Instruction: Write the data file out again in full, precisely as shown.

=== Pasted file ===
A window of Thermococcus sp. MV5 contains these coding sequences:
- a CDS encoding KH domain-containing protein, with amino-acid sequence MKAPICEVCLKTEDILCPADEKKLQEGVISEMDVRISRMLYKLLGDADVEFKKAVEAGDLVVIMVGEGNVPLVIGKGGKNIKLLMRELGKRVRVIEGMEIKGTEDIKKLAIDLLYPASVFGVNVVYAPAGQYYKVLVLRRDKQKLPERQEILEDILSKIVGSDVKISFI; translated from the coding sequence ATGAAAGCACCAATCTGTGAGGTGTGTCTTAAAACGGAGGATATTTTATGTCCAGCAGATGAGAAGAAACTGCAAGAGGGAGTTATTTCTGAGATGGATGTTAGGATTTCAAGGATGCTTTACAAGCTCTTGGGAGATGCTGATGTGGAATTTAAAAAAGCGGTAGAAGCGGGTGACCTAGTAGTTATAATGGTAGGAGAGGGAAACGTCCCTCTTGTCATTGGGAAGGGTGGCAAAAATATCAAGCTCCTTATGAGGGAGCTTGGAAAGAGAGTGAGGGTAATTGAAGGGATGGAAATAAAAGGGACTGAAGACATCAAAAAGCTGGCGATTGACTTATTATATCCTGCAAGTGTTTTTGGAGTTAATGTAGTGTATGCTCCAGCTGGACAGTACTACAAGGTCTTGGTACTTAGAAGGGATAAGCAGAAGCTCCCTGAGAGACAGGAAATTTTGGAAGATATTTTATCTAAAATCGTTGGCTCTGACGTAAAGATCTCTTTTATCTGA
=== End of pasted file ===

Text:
A window of Thermococcus sp. MV5 contains these coding sequences:
- a CDS encoding KH domain-containing protein, with amino-acid sequence MKAPICEVCLKTEDILCPADEKKLQEGVISEMDVRISRMLYKLLGDADVEFKKAVEAGDLVVIMVGEGNVPLVIGKGGKNIKLLMRELGKRVRVIEGMEIKGTEDIKKLAIDLLYPASVFGVNVVYAPAGQYYKVLVLRRDKQKLPERQEILEDILSKIVGSDVKISFI; translated from the coding sequence ATGAAAGCACCAATCTGTGAGGTGTGTCTTAAAACGGAGGATATTTTATGTCCAGCAGATGAGAAGAAACTGCAAGAGGGAGTTATTTCTGAGATGGATGTTAGGATTTCAAGGATGCTTTACAAGCTCTTGGGAGATGCTGATGTGGAATTTAAAAAAGCGGTAGAAGCGGGTGACCTAGTAGTTATAATGGTAGGAGAGGGAAACGTCCCTCTTGTCATTGGGAAGGGTGGCAAAAATATCAAGCTCCTTATGAGGGAGCTTGGAAAGAGAGTGAGGGTAATTGAAGGGATGGAAATAAAAGGGACTGAAGACATCAAAAAGCTGGCGATTGACTTATTATATCCTGCAAGTGTTTTTGGAGTTAATGTAGTGTATGCTCCAGCTGGACAGTACTACAAGGTCTTGGTACTTAGAAGGGATAAGCAGAAGCTCCCTGAGAGACAGGAAATTTTGGAAGATATTTTATCTAAAATCGTTGGCTCTGACGTAAAGATCTCTTTTATCTGA